The LGBTQ Revolution Will Not Be Minimized

There are two ways homophobes1 attack LGBTQ people: brutality and minimization.

Brutality is the most obvious form of attack. It can be overt or implicit, violent or passive, emotional or dispassionate. When two men are beaten for holding hands in public, that’s brutality. When state legislatures ban trans girls from competing in school sports, that’s brutality. When kids whisper hateful things behind an LGBTQ kid’s back, that’s brutality.

Minimization is harder for straight people to see — even our allies — but it’s just as insidious. The best recent account of minimization I’ve seen comes from Outsports:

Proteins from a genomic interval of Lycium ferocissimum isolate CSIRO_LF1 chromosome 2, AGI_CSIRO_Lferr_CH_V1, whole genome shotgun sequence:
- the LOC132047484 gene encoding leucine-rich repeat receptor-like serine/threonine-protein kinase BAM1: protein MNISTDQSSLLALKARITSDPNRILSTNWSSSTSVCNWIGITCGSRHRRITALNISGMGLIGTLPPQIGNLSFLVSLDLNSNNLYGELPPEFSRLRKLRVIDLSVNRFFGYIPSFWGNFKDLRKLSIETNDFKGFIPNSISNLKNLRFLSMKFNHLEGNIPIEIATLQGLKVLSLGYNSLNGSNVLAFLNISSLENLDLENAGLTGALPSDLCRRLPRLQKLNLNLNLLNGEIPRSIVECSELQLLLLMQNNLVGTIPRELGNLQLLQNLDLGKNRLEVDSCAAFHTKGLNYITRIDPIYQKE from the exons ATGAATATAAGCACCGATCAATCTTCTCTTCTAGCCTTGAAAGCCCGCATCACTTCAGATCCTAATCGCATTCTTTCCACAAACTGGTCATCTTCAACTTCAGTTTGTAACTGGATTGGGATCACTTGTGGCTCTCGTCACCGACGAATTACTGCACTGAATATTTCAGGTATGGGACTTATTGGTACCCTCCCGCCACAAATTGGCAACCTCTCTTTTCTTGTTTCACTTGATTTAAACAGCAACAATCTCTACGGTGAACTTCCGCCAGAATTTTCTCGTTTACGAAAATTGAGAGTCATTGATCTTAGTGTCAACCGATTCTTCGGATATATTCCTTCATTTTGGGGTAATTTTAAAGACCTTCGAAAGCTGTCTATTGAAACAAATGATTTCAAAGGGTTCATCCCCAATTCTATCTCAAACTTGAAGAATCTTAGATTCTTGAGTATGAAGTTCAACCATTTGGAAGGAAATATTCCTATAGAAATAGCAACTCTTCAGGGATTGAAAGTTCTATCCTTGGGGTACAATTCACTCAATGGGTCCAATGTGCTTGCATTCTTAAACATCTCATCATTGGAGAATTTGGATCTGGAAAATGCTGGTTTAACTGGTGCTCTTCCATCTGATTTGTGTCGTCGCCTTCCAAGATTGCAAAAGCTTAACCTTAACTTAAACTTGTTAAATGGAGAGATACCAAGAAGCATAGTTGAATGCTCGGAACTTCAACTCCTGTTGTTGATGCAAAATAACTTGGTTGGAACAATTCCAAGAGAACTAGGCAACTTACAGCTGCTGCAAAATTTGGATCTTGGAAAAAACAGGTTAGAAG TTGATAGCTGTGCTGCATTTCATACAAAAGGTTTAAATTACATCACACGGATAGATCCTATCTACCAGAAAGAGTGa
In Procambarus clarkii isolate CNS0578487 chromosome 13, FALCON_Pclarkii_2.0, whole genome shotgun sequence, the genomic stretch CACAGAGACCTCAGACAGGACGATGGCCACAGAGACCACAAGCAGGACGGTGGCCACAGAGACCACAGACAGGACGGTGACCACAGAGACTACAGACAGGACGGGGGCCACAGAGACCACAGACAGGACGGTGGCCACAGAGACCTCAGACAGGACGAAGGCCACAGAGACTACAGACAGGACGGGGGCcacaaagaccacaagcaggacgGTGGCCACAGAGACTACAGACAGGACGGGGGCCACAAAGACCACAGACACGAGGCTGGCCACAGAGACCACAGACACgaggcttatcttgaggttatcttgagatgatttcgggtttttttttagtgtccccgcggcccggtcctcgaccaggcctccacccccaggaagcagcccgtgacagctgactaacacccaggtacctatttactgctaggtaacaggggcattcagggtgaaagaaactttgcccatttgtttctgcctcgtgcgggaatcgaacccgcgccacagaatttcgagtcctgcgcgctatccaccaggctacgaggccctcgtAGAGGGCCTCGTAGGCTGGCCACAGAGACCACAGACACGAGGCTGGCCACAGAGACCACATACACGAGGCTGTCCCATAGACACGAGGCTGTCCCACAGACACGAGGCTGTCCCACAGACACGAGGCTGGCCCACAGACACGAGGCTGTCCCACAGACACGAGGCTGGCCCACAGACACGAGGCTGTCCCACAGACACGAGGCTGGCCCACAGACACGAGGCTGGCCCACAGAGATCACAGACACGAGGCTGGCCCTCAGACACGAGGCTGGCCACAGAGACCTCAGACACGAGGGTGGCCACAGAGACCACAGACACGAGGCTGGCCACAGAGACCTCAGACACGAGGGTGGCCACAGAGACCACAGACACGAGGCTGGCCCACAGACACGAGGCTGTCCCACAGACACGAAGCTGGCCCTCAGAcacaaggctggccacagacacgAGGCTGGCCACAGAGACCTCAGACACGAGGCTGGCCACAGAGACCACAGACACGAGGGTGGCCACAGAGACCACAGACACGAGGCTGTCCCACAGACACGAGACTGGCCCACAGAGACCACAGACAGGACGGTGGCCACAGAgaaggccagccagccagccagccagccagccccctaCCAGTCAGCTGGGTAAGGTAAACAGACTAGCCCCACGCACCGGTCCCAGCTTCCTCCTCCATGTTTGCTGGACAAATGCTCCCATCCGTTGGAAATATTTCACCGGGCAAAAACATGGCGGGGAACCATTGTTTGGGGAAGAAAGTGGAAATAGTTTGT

From the article:

“The message from this small minority of homophobes is clear: If you are an LGBTQ athlete, stay in the closet. Keep your ‘secret.’ We don’t want your kind here.”

Cyd Zeigler, Outsports

As its name implies, minimization attempts to depreciate and denigrate LGBTQ people by asserting that their experiences don’t mean anything. It usually comes out as “I don’t care what happens behind closed doors.” Or, even worse, “I don’t care about someone’s sexual preference.” 2

Yeah, I know it all sounds innocuous, but it’s actually a form of erasure. It’s the LGBTQ equivalent of “I don’t see color.” Minimization tells LGBTQ people that our differences don’t matter, which is tantamount to saying our lives don’t matter.

Who cares when an LGBTQ athlete comes out? I do. You should. No form of anti-LGBTQ attack should be tolerated, no matter how harmlessly it seems to be worded.

1 Don’t get me started on how inaccurate the word “homophobia” is.

2 And these folks always say “sexual preference” and not “sexual orientation.” “Sexual preference” is one of the most loaded, anti-LGBTQ phrases in existence. I’m sure I’ll make it the topic of a future crazy rant blog post.